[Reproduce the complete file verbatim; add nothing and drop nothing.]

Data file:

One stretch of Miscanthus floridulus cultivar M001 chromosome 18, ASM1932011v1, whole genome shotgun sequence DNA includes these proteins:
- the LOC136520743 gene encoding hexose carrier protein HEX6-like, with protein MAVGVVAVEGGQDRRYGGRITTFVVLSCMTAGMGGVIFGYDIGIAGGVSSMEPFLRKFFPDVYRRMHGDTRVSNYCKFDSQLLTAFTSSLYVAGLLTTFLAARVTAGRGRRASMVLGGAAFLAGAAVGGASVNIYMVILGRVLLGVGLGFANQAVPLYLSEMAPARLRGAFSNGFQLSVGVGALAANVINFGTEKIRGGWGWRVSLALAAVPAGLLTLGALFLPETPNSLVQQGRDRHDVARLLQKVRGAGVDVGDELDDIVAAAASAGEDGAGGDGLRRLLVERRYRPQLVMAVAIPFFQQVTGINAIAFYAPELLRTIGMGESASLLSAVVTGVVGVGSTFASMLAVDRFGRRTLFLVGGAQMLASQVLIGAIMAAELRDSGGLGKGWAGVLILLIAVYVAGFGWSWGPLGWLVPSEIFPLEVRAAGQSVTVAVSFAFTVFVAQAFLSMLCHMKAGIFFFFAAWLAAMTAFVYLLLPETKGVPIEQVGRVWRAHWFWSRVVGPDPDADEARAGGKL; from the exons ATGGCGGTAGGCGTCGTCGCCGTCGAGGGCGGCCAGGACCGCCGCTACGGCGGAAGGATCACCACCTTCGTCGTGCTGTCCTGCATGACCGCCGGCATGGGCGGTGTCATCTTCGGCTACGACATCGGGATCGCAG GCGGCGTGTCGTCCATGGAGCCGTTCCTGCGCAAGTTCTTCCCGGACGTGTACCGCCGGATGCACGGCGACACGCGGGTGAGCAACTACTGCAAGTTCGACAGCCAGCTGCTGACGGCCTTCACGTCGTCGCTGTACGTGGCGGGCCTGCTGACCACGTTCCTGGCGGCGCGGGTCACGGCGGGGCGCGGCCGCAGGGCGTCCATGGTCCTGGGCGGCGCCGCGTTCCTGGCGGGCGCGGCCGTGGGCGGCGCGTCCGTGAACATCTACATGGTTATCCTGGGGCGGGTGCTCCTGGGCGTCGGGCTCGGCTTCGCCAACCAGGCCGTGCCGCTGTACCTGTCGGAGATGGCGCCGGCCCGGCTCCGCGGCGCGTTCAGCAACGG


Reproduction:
One stretch of Miscanthus floridulus cultivar M001 chromosome 18, ASM1932011v1, whole genome shotgun sequence DNA includes these proteins:
- the LOC136520743 gene encoding hexose carrier protein HEX6-like, with protein MAVGVVAVEGGQDRRYGGRITTFVVLSCMTAGMGGVIFGYDIGIAGGVSSMEPFLRKFFPDVYRRMHGDTRVSNYCKFDSQLLTAFTSSLYVAGLLTTFLAARVTAGRGRRASMVLGGAAFLAGAAVGGASVNIYMVILGRVLLGVGLGFANQAVPLYLSEMAPARLRGAFSNGFQLSVGVGALAANVINFGTEKIRGGWGWRVSLALAAVPAGLLTLGALFLPETPNSLVQQGRDRHDVARLLQKVRGAGVDVGDELDDIVAAAASAGEDGAGGDGLRRLLVERRYRPQLVMAVAIPFFQQVTGINAIAFYAPELLRTIGMGESASLLSAVVTGVVGVGSTFASMLAVDRFGRRTLFLVGGAQMLASQVLIGAIMAAELRDSGGLGKGWAGVLILLIAVYVAGFGWSWGPLGWLVPSEIFPLEVRAAGQSVTVAVSFAFTVFVAQAFLSMLCHMKAGIFFFFAAWLAAMTAFVYLLLPETKGVPIEQVGRVWRAHWFWSRVVGPDPDADEARAGGKL; from the exons ATGGCGGTAGGCGTCGTCGCCGTCGAGGGCGGCCAGGACCGCCGCTACGGCGGAAGGATCACCACCTTCGTCGTGCTGTCCTGCATGACCGCCGGCATGGGCGGTGTCATCTTCGGCTACGACATCGGGATCGCAG GCGGCGTGTCGTCCATGGAGCCGTTCCTGCGCAAGTTCTTCCCGGACGTGTACCGCCGGATGCACGGCGACACGCGGGTGAGCAACTACTGCAAGTTCGACAGCCAGCTGCTGACGGCCTTCACGTCGTCGCTGTACGTGGCGGGCCTGCTGACCACGTTCCTGGCGGCGCGGGTCACGGCGGGGCGCGGCCGCAGGGCGTCCATGGTCCTGGGCGGCGCCGCGTTCCTGGCGGGCGCGGCCGTGGGCGGCGCGTCCGTGAACATCTACATGGTTATCCTGGGGCGGGTGCTCCTGGGCGTCGGGCTCGGCTTCGCCAACCAGGCCGTGCCGCTGTACCTGTCGGAGATGGCGCCGGCCCGGCTCCGCGGCGCGTTCAGCAACGG